Dive trip to Phillip Island

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It has been almost a year since my last dive trip to Phillip Island so I was keen to get back there. I really wanted to visit the Pinnacles again and also get some better shots on the wreck of George Kermode. On Friday things looked promising enough, weather forecast was looking promising indeed (30+ degrees every day!) and we had the whole long labour day weekend ahead of us.

Unfortunately despite the superb weather and great organization the trip turned out into a pretty big disappointment. On Friday we heard some worrying reports about very poor visibility on many dive sites along the coast. Too bad these reports were not exaggerated, on Saturday we experienced the problem firsthand. Our first dive was George Kermode, an old bucket dredge scuttled in 1976. I had visited the wreck once before and I was hoping to get some improved shots this time around. Sadly this was not meant to be, fairly strong surge and visibility that was barely two meters made for some very poor conditions for photography.

As our second dive we decided to follow the coast the other way around towards Wanthaggi to see if the visibility was any better there. Sadly this was not the case. We found some interesting looking reefs on the sounder and hopped in to have a closer look. But the conditions were about the same as on the first dive and with more particles in the water the visibility dropped to one meter or less at times. Suffice to say things were not looking really good at this point!

Luckily the last dive of day was significantly better, Pinnacles are yet to disappoint. While visibility was still not that great, it was still fairly decent at around 5 meters. There was also a fair bit of current running around the Pinnacles and also some surge near the top, but it was still a quite nice if little challenging dive.

Sunday in general worked out little better than Saturday. Swell was down so the surge was less of an issue on most sites. First thing in the morning we headed back to Pinnacles and conditions were actually nice there, I hopped in with Luke and Nicky and we had a very nice with with decent visibility and only weak current. For the other two dives of the day I visited two reef sites around Cape Woolamai. Both were in somewhat protected bays and offered some small walls and kelp forests. We also spotted a few crays but didn’t catch any.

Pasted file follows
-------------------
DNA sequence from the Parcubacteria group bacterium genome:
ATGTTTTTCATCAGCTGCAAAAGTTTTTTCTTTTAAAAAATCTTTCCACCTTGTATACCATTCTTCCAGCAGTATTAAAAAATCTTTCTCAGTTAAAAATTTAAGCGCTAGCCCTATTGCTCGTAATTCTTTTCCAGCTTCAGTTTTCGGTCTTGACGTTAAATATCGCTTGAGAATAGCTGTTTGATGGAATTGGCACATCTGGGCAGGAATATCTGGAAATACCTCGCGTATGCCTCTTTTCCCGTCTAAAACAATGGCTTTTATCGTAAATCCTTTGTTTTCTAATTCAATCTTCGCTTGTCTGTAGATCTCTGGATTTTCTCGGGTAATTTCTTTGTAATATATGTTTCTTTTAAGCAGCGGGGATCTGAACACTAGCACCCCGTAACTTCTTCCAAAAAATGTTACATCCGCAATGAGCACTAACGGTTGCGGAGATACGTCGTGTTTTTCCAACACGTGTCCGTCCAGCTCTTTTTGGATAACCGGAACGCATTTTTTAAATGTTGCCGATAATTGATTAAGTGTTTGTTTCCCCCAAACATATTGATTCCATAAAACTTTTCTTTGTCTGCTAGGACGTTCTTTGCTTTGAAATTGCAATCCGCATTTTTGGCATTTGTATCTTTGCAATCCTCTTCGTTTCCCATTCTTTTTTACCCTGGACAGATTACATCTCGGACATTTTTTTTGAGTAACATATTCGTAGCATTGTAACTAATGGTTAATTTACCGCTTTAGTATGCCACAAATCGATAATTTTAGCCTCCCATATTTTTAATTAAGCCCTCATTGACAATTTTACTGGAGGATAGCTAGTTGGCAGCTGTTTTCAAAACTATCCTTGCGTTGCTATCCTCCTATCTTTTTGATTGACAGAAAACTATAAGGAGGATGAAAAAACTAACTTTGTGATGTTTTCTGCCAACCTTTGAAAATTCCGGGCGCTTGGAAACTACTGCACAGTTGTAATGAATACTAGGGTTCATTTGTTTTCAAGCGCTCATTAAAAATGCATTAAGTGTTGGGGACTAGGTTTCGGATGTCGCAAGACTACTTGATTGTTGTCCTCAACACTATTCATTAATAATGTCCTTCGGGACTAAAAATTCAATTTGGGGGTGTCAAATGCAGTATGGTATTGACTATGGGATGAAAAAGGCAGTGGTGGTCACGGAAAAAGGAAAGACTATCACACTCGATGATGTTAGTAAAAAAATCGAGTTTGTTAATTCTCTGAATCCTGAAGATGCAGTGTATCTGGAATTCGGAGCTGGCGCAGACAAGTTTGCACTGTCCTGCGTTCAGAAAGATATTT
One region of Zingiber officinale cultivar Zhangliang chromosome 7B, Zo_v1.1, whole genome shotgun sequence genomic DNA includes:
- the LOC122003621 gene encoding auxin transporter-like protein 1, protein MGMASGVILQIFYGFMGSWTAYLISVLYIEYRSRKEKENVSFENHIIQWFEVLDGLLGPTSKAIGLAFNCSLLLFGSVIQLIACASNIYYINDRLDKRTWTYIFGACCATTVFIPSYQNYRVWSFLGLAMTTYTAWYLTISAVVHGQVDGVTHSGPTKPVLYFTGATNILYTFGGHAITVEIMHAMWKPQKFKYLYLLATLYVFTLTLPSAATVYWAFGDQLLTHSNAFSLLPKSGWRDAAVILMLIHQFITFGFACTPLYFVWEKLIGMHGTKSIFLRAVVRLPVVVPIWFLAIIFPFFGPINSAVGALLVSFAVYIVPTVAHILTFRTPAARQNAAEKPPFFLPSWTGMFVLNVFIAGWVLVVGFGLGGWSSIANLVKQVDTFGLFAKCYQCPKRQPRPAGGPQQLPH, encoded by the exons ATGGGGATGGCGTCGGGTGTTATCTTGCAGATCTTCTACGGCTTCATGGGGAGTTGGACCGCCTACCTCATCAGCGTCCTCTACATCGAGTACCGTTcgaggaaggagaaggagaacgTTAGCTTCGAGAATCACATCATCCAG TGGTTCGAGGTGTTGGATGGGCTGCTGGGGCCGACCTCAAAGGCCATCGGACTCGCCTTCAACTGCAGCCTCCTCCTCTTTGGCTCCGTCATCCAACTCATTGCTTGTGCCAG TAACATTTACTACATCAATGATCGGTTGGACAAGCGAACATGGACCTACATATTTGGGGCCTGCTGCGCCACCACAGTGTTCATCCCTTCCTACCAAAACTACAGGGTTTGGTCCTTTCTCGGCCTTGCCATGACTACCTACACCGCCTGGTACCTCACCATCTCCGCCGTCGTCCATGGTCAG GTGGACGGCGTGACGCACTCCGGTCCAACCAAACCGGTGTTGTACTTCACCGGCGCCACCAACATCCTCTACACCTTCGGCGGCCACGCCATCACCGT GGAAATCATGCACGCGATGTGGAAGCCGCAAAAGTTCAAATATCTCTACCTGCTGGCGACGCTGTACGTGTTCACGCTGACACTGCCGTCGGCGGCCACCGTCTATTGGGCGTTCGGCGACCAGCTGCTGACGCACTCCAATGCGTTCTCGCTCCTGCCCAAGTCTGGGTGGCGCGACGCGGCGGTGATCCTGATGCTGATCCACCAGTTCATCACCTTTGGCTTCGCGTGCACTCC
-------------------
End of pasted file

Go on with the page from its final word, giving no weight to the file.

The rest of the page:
While the diving on Sunday was lot better there was a minor incident spoiling my day. While preparing the boat in the morning my camera fell off the tub and the dome hit the corner of a tank. One of the things you definitely don’t want to see! Luckily the damage was pretty minor, just some nice scratches on the dome. Unfortunately, these latest bumps are visible in underwater photos as well. I guess it’s time to  order that sandpaper kit and see if I can polish up the dome back to mirror shine!

Monday was the final day of our trip and once we had finished cleaning up the house we were staying in we decided to give George Kermode another go. Too bad visibility was perhaps even worse there than our first time there. At least surge was minimal so the dive wasn’t a total loss. We also had a minor scare on this dive, Cameron was suffering from some rather serious reverse block on the way back up. Luckily in the end everything turned out fine.

Then we headed back to the Pinnacles, too bad visibility was slightly down there as well. We also picked a somewhat boring route with Luke and the first half of our dive was mostly just kelp forests. By the time we got to the more impressive sections we were already running into light deco so it was time to started heading back to the surface.

To finish up the trip we decided to visit the Gardens, a shallow site on the sheltered side of Cape Woolamai. We had seen some other divers there earlier during the day and the site was supposed to be pretty nice. But when I was gearing up for the dive with Luke and Quynh I heard a nasty ripping sound. I found I had badly torn my drysuit’s neck seal! And the damage was so bad that there was no point keeping it on. Luckily weather was still great, with 35+ air and 20 degree water hopping in with just my skivvies was not a huge deal.

Still, I had some issues. I hadn’t brought my booties along so I had to borrow Debbie’s (small!). I also dropped one of my fins on the way down, luckily we were easily able to find it in shallow water. Finning in general was quite tricky, my spring straps are not really suitable for use with thin booties that are several sizes too small. Still, I managed well enough after some initial issues. Diving with no suit and no weights is always a very pleasant feeling, even if it did get a little cool after 46 minutes in the water. The site itself was ok enough, lots of kelp forest and a small wall with lots of ledges and several crays. Luke and Quynh didn’t catch any this time either. 🙂

And as if we hadn’t had enough bad luck by that point we had one more nasty surprise waiting for us back on the boat ramp. When we got back to the shore we found out that our compressor was gone from the car park. That must have been some pretty brazen thiefs, the car park was fairly busy as it was a public holiday and stealing the heavy compressor is quite conspicuous! Hopefully it will turn up somewhere later on, in any case our insurance should cover most of the loss.

Despite the poor conditions and all the mishaps I still managed nine dives over three days, fairly impressive in itself. Too bad photography-wise the trip was a big disappointment and only a few shots turned out ok. At least Phillip Island is close enough to Melbourne so there’s always a next time, hopefully with better conditions and fewer incidents!

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